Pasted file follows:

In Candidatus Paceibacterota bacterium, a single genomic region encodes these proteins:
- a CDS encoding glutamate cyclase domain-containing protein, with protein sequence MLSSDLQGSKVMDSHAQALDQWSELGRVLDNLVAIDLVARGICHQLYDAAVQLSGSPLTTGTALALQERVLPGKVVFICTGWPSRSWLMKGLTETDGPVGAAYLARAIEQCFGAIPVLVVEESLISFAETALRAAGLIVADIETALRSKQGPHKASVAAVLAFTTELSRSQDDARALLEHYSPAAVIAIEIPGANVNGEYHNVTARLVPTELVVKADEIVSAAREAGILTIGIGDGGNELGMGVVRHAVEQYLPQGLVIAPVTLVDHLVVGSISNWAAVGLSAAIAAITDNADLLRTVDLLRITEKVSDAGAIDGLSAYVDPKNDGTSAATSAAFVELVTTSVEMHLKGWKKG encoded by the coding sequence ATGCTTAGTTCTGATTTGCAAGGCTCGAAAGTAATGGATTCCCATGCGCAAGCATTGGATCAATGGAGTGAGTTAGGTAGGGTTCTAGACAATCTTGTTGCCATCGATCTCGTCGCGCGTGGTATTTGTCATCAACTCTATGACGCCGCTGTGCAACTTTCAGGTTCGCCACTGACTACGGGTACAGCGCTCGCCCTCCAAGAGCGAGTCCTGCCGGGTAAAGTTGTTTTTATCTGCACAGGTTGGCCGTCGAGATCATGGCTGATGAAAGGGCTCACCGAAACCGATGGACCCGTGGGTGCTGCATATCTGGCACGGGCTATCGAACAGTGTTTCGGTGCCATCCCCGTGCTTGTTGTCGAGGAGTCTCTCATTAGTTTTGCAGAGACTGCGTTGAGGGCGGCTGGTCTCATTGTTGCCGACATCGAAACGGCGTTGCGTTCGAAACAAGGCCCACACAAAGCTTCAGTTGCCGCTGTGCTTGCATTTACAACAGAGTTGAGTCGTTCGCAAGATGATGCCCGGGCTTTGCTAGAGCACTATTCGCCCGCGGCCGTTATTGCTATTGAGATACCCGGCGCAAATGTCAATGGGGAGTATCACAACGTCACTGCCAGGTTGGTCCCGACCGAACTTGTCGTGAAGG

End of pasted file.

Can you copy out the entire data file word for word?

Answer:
In Candidatus Paceibacterota bacterium, a single genomic region encodes these proteins:
- a CDS encoding glutamate cyclase domain-containing protein, with protein sequence MLSSDLQGSKVMDSHAQALDQWSELGRVLDNLVAIDLVARGICHQLYDAAVQLSGSPLTTGTALALQERVLPGKVVFICTGWPSRSWLMKGLTETDGPVGAAYLARAIEQCFGAIPVLVVEESLISFAETALRAAGLIVADIETALRSKQGPHKASVAAVLAFTTELSRSQDDARALLEHYSPAAVIAIEIPGANVNGEYHNVTARLVPTELVVKADEIVSAAREAGILTIGIGDGGNELGMGVVRHAVEQYLPQGLVIAPVTLVDHLVVGSISNWAAVGLSAAIAAITDNADLLRTVDLLRITEKVSDAGAIDGLSAYVDPKNDGTSAATSAAFVELVTTSVEMHLKGWKKG encoded by the coding sequence ATGCTTAGTTCTGATTTGCAAGGCTCGAAAGTAATGGATTCCCATGCGCAAGCATTGGATCAATGGAGTGAGTTAGGTAGGGTTCTAGACAATCTTGTTGCCATCGATCTCGTCGCGCGTGGTATTTGTCATCAACTCTATGACGCCGCTGTGCAACTTTCAGGTTCGCCACTGACTACGGGTACAGCGCTCGCCCTCCAAGAGCGAGTCCTGCCGGGTAAAGTTGTTTTTATCTGCACAGGTTGGCCGTCGAGATCATGGCTGATGAAAGGGCTCACCGAAACCGATGGACCCGTGGGTGCTGCATATCTGGCACGGGCTATCGAACAGTGTTTCGGTGCCATCCCCGTGCTTGTTGTCGAGGAGTCTCTCATTAGTTTTGCAGAGACTGCGTTGAGGGCGGCTGGTCTCATTGTTGCCGACATCGAAACGGCGTTGCGTTCGAAACAAGGCCCACACAAAGCTTCAGTTGCCGCTGTGCTTGCATTTACAACAGAGTTGAGTCGTTCGCAAGATGATGCCCGGGCTTTGCTAGAGCACTATTCGCCCGCGGCCGTTATTGCTATTGAGATACCCGGCGCAAATGTCAATGGGGAGTATCACAACGTCACTGCCAGGTTGGTCCCGACCGAACTTGTCGTGAAGG